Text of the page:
Context (6 minute video): Should AI Research Try to Model the Human Brain?

This is a philosophically complex domain: should we attempt to create intelligence by emulating our own brains?

Being that our science and definition of embodied (nodal) intelligence or functional utility is itself measured by the artefacts, extended-cognition (technologies) and effects of our own brains, we would be foolish to not attempt to harness and exploit what physics, chemistry and biology have so successfully refined over billions of years.

On the other hand, efficiency and concision in algorithmically-optimal information and energy-processing represents a problem-space for which there could never be a single “best” solution, only “better” ones.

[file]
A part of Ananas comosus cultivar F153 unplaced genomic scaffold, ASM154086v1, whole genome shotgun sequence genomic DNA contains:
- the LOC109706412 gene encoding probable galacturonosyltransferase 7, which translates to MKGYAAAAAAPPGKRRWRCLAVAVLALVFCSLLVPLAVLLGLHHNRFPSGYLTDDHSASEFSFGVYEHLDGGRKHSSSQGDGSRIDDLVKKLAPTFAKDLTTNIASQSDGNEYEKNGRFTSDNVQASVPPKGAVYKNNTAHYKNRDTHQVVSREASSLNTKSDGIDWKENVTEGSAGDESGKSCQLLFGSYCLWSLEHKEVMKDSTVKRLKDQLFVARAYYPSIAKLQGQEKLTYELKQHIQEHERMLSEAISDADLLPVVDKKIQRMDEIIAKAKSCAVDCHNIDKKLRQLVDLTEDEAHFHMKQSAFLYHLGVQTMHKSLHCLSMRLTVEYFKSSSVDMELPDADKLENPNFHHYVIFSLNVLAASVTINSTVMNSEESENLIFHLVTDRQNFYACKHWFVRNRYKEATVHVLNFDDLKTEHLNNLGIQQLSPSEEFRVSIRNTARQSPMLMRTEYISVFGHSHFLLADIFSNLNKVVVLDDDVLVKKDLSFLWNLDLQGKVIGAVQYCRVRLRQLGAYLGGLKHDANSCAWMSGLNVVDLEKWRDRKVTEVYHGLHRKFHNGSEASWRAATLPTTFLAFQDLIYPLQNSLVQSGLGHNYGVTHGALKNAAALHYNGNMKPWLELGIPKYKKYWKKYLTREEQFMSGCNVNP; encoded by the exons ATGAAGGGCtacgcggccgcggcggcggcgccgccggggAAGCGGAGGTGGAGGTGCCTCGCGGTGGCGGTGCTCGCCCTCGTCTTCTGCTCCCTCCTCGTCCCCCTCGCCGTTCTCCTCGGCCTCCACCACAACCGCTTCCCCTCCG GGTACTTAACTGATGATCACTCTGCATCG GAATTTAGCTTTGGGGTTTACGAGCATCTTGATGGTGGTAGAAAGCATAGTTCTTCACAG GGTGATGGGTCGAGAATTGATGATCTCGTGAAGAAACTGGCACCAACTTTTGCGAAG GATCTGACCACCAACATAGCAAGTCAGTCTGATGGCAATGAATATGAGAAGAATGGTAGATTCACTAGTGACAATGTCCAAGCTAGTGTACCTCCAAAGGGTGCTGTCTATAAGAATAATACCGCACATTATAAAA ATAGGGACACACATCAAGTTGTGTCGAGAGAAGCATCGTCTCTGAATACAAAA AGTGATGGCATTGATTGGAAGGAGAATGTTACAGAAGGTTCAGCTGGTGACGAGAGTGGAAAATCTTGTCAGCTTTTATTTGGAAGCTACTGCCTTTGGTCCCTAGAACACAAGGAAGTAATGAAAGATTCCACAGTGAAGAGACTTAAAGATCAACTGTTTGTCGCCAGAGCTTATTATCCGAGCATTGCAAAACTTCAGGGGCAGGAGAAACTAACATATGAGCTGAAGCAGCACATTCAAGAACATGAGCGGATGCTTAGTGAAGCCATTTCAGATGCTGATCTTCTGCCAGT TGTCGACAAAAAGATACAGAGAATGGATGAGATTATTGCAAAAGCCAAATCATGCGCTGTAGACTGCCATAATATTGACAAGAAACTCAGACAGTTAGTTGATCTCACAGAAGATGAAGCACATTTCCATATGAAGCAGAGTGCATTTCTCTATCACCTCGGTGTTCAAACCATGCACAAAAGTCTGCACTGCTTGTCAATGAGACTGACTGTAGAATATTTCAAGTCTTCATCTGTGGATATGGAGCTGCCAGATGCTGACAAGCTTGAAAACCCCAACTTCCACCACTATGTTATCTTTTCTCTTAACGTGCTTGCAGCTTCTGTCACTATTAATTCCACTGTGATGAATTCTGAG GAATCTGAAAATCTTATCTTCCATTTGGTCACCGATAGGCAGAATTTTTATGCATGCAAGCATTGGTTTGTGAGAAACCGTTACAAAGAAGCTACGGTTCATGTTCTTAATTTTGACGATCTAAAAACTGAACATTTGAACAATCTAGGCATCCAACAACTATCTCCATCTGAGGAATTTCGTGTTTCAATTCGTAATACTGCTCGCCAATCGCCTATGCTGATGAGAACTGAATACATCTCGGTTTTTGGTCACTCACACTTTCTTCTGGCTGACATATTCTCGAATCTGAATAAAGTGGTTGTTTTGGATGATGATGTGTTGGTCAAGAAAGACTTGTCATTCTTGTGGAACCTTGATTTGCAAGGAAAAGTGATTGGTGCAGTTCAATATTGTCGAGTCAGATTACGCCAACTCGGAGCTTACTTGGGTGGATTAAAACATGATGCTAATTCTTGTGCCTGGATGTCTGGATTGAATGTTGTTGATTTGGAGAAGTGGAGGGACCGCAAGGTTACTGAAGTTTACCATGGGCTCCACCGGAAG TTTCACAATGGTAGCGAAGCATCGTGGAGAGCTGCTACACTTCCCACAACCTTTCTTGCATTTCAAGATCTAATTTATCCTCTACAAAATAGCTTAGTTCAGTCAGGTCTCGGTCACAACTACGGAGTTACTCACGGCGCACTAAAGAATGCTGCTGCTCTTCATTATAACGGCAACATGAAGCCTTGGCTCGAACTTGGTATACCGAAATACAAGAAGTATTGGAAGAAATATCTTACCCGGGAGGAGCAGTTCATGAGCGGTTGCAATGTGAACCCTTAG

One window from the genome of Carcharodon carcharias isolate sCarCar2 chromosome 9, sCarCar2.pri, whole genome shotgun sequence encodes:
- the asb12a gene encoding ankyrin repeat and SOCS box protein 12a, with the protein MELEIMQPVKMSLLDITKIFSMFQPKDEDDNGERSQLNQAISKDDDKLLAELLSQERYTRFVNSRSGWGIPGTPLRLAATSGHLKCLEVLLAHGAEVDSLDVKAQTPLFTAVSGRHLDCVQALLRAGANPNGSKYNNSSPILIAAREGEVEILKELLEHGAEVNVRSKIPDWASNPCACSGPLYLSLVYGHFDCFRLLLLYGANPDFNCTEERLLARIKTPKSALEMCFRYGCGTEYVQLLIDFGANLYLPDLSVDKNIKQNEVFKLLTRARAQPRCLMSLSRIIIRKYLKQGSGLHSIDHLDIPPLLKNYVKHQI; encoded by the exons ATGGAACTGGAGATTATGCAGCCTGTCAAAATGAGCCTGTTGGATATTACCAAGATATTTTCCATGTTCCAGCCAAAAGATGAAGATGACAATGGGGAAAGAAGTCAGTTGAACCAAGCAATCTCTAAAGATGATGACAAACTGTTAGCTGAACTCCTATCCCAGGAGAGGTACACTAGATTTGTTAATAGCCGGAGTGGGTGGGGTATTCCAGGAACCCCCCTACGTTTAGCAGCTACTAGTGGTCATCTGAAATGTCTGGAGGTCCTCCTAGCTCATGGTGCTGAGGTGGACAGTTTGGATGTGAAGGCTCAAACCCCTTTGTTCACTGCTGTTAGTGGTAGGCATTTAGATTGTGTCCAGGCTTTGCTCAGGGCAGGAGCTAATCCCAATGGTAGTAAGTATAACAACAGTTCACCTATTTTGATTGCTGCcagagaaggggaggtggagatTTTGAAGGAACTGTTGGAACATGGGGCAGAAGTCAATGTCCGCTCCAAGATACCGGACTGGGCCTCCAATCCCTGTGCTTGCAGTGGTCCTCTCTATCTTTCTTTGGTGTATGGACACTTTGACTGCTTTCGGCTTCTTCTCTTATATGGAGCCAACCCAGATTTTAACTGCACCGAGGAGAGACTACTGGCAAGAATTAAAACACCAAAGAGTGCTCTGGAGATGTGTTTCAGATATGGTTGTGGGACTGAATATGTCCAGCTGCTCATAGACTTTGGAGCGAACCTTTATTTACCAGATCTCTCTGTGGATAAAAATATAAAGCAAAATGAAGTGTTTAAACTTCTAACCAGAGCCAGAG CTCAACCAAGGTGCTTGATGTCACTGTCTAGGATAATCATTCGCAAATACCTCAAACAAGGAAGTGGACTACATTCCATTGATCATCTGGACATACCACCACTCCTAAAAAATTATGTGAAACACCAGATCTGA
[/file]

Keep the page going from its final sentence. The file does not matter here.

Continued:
This issue of “to brain or not to brain” in AI is probably (yet another) complex question which does not possess a binary answer. My thoughts: take what is useful from what already exists and then seek to generate or cultivate clever analytical or recursive inflections and optimisations from it. Take what exists and learn from it but do not be imprisoned by either our limited (if growing) understanding of it, or by any structural, functional or material expectations of what has quite clearly been a successful solution to the procedural refinement of intelligence in an organic evolutionary context.

We do not perhaps have such a good grasp or comprehensive definition of intelligence or consciousness to be able to be certain that we might unambiguously recognise it in all possible manifestations; similarly, we should not be so narcissistic as to believe that the magnificent brains we do possess are any necessary benchmark or teleological summit for what intelligence could be or the many forms, sentient expressions, relational symmetries and behavioural artefacts it might exhibit.

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